KDDI and Ericsson have carried out a large number of joint tests across a wide range of 5G use cases on the 4.5GHz and 28GHz frequency bands, including the interworking between 5G and LTE.

    The two companies have been collaborating on 5G since November 25, 2015, when they announced the signing of a Memorandum of Understanding to advance the evolution of the latest mobile technology.

  5. Ericsson, Nokia, Huawei may suffer badly with Indian telcos set to curtail capex
    They added that with balance sheets of the two telcos likely to be further weakened, existing tenancies and future growth of telecom tower companies like Bharti Infratel could be at risk as well.

    Telecom gear makers such as Europe’s Ericsson and Nokia, and China’s Huawei could be staring at significant growth challenges with the Supreme Court’s ruling on adjusted gross revenue (AGR) likely to force their main clients Vodafone Idea Ltd. (VIL) and Bharti Airtel to curtail capex plans, say analysts.

    With the balance sheets of the two telcos likely to be further weakened, existing tenancies and future growth of telecom tower companies like Bharti Infratel could be at risk as well, they said.

    Rajiv Sharma, the co-head of research at SBICap Securities, said all vendors would be affected except Samsung (the Korean company sells equipment only to Reliance Jio Infocomm in India, and the country’s newest telecom operator isn’t affected by the judgement) because telcos’ capital expenditure plan would take a back seat.

    “A sharp cut in the capex deployments over the next 12-18 months at the least is expected, and it could be prolonged. VIL will find it hard to do meaningful capex if they were to pay, and Airtel will also be selective,” Sharma added.

  6. Reducing 5G’s energy consumption is ‘an industry responsibility’, says Ericsson

    A new report from Ericsson argues that it will be possible to overcome 5G networks “energy curve”
    From 2G to 4G, the increase in energy demand from generation to generation of mobile technology has been steady and predictable. With more data traffic comes higher power consumption, and some operators are predicting that 5G will double their current power usage once fully deployed.

    But it does not have to be this way, suggests a new report from Swedish vendor Ericsson.

    The report outlines a four-point strategy for tackling the issue of power consumption, paraphrased here:

    1) Modernising the network by replacing old, inefficient tech, rather than simply adding to it
    2) Utilising energy saving software to reduce energy demand while retaining network performance
    3) Optimising the 5G network through using new tech to minimise the need for hardware
    4) Capitalising on AI to increase site infrastructure efficiency

    It will come as no surprise that all these points can be facilitated with Ericsson technology. The company’s Energy Infrastructure Operations solution, for example, can offer a decrease of up to 15% in energy-related OpEx and 30% in energy-related outages.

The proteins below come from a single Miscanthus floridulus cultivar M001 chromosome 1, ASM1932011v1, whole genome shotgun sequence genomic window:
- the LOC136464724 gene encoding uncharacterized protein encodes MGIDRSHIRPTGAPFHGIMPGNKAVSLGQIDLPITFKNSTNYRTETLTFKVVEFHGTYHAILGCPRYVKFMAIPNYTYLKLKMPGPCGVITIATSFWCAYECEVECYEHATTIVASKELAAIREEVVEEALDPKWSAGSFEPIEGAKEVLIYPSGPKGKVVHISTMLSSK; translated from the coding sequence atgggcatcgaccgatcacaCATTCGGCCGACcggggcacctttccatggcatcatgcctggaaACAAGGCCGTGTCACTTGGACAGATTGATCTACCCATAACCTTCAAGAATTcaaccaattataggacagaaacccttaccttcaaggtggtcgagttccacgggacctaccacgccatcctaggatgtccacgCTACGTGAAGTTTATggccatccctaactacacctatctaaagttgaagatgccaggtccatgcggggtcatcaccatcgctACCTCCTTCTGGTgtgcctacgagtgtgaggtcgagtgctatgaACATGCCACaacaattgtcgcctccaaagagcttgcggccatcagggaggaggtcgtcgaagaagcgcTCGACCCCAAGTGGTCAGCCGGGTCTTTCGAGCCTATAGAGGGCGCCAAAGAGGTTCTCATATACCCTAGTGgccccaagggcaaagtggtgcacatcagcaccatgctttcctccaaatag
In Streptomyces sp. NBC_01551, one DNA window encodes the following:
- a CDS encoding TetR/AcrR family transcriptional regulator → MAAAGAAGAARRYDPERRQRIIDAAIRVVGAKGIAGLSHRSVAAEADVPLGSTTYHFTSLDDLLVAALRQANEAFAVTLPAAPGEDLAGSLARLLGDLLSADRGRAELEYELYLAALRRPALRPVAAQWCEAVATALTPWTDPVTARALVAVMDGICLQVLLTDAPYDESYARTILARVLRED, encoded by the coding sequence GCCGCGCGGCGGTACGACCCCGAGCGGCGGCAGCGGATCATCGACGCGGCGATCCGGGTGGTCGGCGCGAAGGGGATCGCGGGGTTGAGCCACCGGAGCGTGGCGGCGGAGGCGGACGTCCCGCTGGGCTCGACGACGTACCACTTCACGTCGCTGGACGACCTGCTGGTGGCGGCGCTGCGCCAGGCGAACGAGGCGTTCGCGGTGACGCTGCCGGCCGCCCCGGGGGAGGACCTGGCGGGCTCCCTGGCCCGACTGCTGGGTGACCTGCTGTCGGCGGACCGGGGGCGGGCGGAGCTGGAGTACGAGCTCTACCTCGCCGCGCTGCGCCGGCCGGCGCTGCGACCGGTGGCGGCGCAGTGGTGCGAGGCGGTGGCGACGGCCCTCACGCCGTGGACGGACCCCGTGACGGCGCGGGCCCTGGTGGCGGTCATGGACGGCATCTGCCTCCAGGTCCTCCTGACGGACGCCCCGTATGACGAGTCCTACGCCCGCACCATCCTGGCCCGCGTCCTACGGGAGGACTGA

Nonetheless, it is interesting that the report suggests that new technologies made possible or enhanced by 5G, like AI and machine learning, could play a significant role in reducing power consumption. In a sense, 5G will go some way to solving its own network efficiency problems, but there is still much to be done on the part of the operators.

    “With this new report, we answer the billion-dollar question: is it possible to quadruple data traffic without increasing energy consumption? We believe that it is not only an option, it is an industry responsibility,” said Erik Ekudden, Eriksson’s senior VP, CTO and head of group function technology. “We are now sharing our insights into how the industry can achieve this new reality.”

    With the world in a climate crisis, the telecoms industry is slowly increasing the pace of its environmental projects. Many operators have already pledged to go carbon neutral, but the target dates vary widely. O2, for example, recently announcing its new 2025 target, but rival BT still wants another quarter of a century to reach its target, currently aiming for carbon neutrality in 2045.

    Some operators are doing a much better job – Finnish operator Elisa earlier this week announcing that it was on course to achieve carbon neutrality this year – but for the rest of the industry reducing energy consumption should be a priority when deploying 5G, not an afterthought.

    As operators around the world race to deploy 5G as quickly as possible, energy efficiency should be at the forefront of their mind. An efficient strategy to deploying 5G will not only save them money but could also help save the planet.